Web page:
The book does have police work in it – probably enough to justify classifying it as a police procedural and having readers of the genre (like me) pick it up. That portion of the book is fine, and is actually one of the handful off books in the genre that show the more tedious side of police work. It isn’t all car chases and busting down doors. Still, that part of the book is thin, story-wise, and the two main characters could have been in any profession, and the story wouldn’t be harmed by it.

Overall, a solid three out of five stars.

Thanks to Bold Stroke Books and Netgalley for the review copy.

Review: Fallen Angel – DI Gaby Darin #3 (Jenny O’Brien)

Fallen Angel is the third book in the DS (now acting DI) Gaby Darin series. While it is not necessary to have read the first two books in this series, I think it would have helped immensely if I had. Although I did grok much of the backstory via the author dropping in some details here and there. Even with those details, it took awhile to get the feel of the room, as it were.

Acting DI Darin is assigned to the North Wales office, and since there isn’t a lot going on as the story opens, Darin Goes through several cold cases, selecting a few to review for possible followup. One of her staff, DS Owen Bates, ifs ahead of her, and presents to her the case from 25 years earlier: the death of Angelica Brook, and 18 year old who seemed to have simply vanished from her room one night only to be found dead later, dying of hypothermia, her body staged. Angelica also happens to have been the sister of Bates’ wife.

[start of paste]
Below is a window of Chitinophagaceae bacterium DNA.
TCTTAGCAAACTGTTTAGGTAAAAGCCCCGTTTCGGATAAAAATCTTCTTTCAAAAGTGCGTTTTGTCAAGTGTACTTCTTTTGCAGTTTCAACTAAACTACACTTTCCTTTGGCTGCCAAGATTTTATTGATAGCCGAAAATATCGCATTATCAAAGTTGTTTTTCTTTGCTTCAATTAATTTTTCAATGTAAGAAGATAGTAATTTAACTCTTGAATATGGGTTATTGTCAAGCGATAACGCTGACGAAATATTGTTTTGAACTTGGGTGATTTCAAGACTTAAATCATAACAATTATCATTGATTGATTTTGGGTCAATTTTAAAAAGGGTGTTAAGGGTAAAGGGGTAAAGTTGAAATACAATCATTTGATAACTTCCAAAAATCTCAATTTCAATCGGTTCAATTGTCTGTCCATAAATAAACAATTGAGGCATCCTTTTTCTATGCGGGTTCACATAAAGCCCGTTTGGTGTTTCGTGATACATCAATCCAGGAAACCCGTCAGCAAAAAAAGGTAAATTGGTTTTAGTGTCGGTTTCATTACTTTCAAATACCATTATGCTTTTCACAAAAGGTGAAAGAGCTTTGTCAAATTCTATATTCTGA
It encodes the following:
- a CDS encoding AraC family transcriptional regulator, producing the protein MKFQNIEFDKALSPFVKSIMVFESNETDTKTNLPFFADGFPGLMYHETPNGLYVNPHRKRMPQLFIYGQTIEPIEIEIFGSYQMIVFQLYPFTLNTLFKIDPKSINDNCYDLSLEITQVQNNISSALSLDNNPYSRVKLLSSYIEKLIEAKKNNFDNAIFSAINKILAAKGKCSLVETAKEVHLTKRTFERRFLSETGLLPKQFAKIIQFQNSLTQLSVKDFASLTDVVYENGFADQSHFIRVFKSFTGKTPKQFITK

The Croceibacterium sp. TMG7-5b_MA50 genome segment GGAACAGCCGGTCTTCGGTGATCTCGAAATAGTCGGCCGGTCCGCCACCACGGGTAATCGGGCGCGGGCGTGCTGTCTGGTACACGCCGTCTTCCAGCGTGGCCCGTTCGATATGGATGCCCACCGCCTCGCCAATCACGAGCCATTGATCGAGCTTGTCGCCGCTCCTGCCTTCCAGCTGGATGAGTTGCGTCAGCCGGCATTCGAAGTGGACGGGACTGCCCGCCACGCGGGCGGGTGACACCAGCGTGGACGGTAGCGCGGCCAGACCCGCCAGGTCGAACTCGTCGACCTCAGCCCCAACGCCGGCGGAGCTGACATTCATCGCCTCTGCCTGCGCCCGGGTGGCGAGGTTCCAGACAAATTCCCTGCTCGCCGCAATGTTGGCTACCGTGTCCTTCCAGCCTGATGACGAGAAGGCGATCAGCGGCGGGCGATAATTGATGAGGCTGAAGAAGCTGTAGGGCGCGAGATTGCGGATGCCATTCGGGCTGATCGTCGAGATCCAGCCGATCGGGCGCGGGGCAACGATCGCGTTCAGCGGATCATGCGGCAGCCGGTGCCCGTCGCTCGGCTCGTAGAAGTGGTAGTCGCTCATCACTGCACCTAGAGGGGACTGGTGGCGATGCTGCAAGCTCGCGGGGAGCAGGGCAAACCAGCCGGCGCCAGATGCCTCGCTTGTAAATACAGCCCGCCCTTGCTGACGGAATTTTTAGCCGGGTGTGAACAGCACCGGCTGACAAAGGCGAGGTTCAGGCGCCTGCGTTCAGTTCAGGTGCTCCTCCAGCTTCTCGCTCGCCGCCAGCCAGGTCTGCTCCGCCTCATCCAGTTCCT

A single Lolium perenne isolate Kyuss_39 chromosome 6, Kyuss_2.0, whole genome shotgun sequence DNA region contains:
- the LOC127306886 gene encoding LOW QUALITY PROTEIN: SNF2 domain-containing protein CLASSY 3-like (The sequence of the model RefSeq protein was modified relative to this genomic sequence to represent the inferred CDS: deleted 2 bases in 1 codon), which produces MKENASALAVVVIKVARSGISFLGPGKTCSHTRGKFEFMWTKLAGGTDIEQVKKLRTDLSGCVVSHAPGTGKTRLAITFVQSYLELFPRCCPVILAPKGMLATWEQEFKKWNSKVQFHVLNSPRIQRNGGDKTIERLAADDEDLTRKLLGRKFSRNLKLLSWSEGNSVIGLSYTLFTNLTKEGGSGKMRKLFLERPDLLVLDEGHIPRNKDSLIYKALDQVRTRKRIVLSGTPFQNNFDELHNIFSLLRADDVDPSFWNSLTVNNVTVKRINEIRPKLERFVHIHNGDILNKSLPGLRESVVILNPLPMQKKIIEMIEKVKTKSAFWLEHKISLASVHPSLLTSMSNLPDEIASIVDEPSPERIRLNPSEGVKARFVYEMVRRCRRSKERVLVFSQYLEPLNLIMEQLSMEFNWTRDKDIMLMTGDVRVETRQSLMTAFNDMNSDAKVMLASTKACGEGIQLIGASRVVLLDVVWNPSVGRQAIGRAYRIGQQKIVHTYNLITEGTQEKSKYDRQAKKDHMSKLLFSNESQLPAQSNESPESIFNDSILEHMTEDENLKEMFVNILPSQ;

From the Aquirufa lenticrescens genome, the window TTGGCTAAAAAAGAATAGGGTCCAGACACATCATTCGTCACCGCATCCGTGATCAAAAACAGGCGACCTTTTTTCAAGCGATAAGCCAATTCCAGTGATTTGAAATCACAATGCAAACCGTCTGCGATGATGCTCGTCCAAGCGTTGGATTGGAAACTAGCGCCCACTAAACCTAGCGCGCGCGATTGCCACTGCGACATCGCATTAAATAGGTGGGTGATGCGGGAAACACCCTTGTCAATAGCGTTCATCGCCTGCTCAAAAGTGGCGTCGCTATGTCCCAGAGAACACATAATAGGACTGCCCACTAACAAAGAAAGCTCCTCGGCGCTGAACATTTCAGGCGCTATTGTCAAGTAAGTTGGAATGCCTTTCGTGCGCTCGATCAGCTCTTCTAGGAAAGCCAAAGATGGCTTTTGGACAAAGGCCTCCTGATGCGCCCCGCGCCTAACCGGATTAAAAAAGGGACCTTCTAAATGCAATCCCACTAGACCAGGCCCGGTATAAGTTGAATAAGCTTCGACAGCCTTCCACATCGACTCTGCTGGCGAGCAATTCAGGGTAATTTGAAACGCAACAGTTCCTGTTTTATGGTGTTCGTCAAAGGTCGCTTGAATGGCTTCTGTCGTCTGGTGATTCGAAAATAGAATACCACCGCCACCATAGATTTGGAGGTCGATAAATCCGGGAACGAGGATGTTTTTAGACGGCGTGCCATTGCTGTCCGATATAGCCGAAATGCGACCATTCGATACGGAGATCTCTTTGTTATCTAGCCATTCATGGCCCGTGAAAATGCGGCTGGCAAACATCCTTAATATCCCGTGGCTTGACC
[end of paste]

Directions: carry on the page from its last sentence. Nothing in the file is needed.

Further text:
This is my first small quibble: involving family members in an investigation of this sort is a no-no, because they’re emotionally involved and that could be a bonanza for a defense attorney. Since this is a sideways adjacent kind of situation, I let it go. The team reopens the case and starts running down all the clues and the scant evidence from that case – but now, of course, there is a lot more information available, better testing, and so on. Still, nothing seems to be coming to fruition for the team.

While this is going on, there’s also the story of a local family, the Eustaces. A young woman and her husband take care of her mother who has dementia. One night, their house explodes in what looks to be a terrible accident. But things are definitely not what they seem.